Ignoring everything I had said in the previous posts in this series about Commander Keen being next (stupid rat things still kill me…), I have instead worked my way though Crystal Caves.
Like many other Apogee software games, this came in three episodes – Trouble with Twibbles, Slugging it Out and Mylo Versus the Supernova – with the first game being free and the other two requiring a purchase. An interesting fact I found out about these games was that a patch was released for the original game 14 years and one day after its original release, fixing a bug when run on Windows XP. That is what I call support!
Meet our hero, Milo Steamwitz. He knows exactly how he is going to make his fortune, but needs to generate some money to invest first. So it is off to some remote planet where large crystals are just lying about in caves waiting to be harvested. You start off in some sort mine shaft that provides access to 16 caves to be explored. In each cave you have to run around, jumping between platforms, flicking switches on and collecting all the crystals while avoiding various obstacles and shooting aliens. Each cave has a bit of a theme to it, with some having continuously falling rocks to avoid and others having “low gravity” (which does not let you jump higher, but does mean you get forced back whenever you shoot – interesting…). Once all the crystals are collected, the exit door unlocks.
I had played the first episode many times when I was younger so I zoomed through to the end quite quickly. For each level there is a key that you can collect which allows you to open all the treasure chests scattered throughout the level, but having no siblings around to eliminate from the high-score board, my motivation to do so was limited… At the end of the first episode, Milo sells up his collected crystals and invests in a Twibble farm. It turns out that Twibbles are prolific at eating and breeding so the planets resources are soon used up. Also, no-one wants to buy Twibbles any more, so I guess he just abandoned them all to die of starvation.
The second and third episodes are very similar to the first. I think there is a slight difficulty increase, but it is hard to judge given how much I had played the first episode previously. The difference I did notice was that a lot of levels required you to do the crystal collecting for different sections in a defined order. There were many places where the only way to go back to collect a crystal you missed was to die and restart the level. What is worse, there is a bug in the third game where in the mine shaft there is an area where you can not escape (pictured). So the two levels there must be left until last, otherwise you have to restart the game.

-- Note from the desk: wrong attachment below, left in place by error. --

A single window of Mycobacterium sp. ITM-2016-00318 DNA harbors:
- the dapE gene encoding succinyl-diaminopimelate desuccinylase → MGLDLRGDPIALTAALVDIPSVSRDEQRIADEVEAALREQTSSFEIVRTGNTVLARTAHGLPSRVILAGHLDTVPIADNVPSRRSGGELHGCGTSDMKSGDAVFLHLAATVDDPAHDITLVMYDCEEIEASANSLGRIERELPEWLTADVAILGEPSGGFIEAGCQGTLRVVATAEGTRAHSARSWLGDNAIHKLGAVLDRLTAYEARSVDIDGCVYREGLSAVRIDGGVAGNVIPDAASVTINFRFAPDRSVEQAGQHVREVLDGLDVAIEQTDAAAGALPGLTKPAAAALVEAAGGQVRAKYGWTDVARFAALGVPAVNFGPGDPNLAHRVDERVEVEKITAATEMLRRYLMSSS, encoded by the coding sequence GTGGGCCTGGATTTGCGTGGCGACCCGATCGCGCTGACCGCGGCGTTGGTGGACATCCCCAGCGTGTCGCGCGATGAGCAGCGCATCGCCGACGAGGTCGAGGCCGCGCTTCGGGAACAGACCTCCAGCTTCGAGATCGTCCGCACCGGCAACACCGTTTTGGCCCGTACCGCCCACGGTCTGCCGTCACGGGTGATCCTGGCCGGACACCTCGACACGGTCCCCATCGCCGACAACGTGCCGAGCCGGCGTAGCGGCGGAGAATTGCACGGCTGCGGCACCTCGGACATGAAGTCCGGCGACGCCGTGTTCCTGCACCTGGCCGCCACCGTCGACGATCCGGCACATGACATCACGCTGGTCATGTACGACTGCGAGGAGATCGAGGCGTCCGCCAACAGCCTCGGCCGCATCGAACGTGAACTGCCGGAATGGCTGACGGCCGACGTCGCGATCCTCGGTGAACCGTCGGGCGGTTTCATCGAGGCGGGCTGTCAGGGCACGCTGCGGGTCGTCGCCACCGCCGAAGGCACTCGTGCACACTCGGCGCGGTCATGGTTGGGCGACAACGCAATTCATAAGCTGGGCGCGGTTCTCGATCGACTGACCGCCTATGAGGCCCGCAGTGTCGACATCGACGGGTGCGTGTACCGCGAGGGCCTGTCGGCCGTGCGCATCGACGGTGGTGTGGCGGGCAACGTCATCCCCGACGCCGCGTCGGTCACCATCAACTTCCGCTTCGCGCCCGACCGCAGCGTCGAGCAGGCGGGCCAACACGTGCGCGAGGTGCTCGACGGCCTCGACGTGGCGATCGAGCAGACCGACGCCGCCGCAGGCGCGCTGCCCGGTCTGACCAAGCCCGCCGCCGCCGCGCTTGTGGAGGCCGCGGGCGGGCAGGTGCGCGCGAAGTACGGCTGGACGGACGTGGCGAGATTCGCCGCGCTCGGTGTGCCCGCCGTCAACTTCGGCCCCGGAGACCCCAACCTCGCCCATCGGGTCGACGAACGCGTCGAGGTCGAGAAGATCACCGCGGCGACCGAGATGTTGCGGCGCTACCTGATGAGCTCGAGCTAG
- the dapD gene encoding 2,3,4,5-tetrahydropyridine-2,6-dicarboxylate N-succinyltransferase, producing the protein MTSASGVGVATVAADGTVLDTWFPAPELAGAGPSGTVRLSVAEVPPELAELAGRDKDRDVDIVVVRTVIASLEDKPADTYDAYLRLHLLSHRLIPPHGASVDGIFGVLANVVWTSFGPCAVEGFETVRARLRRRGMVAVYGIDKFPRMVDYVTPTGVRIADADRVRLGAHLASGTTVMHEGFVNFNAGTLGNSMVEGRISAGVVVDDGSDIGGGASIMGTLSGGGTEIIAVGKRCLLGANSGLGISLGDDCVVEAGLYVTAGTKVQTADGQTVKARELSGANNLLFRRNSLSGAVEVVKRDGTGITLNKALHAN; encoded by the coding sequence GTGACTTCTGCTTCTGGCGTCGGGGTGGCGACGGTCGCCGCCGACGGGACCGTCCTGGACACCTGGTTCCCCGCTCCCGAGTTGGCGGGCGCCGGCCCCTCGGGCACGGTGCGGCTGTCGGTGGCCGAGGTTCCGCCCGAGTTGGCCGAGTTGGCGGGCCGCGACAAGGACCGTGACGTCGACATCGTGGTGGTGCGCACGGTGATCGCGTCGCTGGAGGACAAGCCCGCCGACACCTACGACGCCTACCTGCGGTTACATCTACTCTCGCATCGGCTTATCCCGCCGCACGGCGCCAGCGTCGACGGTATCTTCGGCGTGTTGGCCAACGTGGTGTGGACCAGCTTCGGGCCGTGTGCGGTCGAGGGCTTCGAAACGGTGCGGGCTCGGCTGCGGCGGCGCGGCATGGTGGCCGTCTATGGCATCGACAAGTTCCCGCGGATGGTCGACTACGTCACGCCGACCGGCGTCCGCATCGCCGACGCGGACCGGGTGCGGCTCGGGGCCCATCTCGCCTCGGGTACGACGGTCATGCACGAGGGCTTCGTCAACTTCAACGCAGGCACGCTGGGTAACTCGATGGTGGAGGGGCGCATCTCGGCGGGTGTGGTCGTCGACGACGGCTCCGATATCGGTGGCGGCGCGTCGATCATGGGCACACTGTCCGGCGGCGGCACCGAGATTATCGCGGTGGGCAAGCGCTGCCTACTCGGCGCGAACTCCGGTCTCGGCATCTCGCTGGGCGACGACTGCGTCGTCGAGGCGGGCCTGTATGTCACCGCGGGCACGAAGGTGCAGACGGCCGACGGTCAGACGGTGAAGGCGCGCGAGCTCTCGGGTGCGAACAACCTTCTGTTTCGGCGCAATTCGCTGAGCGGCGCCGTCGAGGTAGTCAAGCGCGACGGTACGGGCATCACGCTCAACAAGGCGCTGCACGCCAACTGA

The second episode ends with Milo buying a slug farm. For some reason, everybody wants slugs and he is in danger of running out. But then the slugs burrowed underground to avoid the heat of the day and ended up in an old salt mine. So Milo’s profits quickly “dried up”. Oh, the hilarity…
The final episode see Milo giving up on farming. Instead he wants to buy a solar system to set up a vacation resort based on some perfectly legitimate sounding scheme he saw on TV. Sure enough, once he signs the contract, the whole solar system gets destroyed in a supernova (I bet you could have never guessed that would happen from the game title…). Luckily, the supernova left a nice looking backdrop for a space burger joint. It is now quite popular and Milo can sell his burgers at a price that looks expensive even accounting for inflation.
I was slightly disappointed at the lack of additional game-play elements in the second and third episodes. The two episodes I had not previously played were entertaining enough, but that is influenced by nostalgia. Overall, I think these games are worth playing, but if you finish the free episode and are not impressed, do not think things will improve.
So… will I finish Commander Keen: Vorticons for the next post? Not likely… But I am running out of ideas for old DOS games to play, so make me some suggestions.